That’s good for the bottom line but bad for Regional Food Bank of Oklahoma.
“All the producers are getting better at not making errors,” said Angie Gaines, director of marketing and communications for the food bank. “Which is great for them, but that also means we are down in our donations.”
One of the food bank’s sources of donations comes from mislabeled food items. The decrease in mislabeled products, along with a drop in donations from the U.S. Department of Agriculture’s commodities program (The Emergency Food Assistance Program), have left the food bank with a shortage of nearly 3.4 million pounds of food compared to last year.
“We are essentially down 2.8 million meals,” Gaines said.
The drop in donations have left some shelves empty in the food bank’s 90,000-square-foot distribution center, which makes this year’s Stamp Out Hunger Food Drive even more critical.
This week, residents across central Oklahoma were given plastic donation bags by mail carriers. On Saturday, mail carriers will pick up any bags that have been left at the front door with donated food items inside.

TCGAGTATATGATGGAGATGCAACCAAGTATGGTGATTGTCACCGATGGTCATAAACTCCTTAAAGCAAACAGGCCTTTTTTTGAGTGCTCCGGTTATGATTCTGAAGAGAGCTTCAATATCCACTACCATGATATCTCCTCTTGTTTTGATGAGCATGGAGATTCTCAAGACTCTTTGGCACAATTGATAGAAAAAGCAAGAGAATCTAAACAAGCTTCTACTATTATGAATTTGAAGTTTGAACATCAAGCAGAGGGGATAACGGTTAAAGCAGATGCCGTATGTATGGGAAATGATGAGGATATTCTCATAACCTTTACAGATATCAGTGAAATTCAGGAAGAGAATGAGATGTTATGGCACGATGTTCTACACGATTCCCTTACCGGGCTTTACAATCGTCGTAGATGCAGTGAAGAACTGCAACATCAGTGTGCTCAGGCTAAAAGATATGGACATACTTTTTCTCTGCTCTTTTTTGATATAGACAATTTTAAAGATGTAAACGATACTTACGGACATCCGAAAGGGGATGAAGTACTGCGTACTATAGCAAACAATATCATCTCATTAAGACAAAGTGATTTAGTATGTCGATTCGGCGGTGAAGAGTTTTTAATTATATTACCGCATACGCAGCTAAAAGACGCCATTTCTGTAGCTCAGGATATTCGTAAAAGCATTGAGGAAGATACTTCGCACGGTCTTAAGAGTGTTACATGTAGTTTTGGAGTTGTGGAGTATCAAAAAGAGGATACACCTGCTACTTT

“Typically, we collect 800,000 to a million pounds of food from [the food drive],” Gaines said. “So that’s going to help close that gap.”
Drops in the USDA and mislabeled product donations are likely to remain, so Gaines said community donations will play an even bigger part in helping the food bank meet its yearly goals.
“Turning to the community for more donations is probably the solution,” Gaines said.
The food bank distributed nearly 48 million pounds of food last year, a new record. The need is expected to continue to rise as one in six Oklahomans struggles with hunger, Gaines said.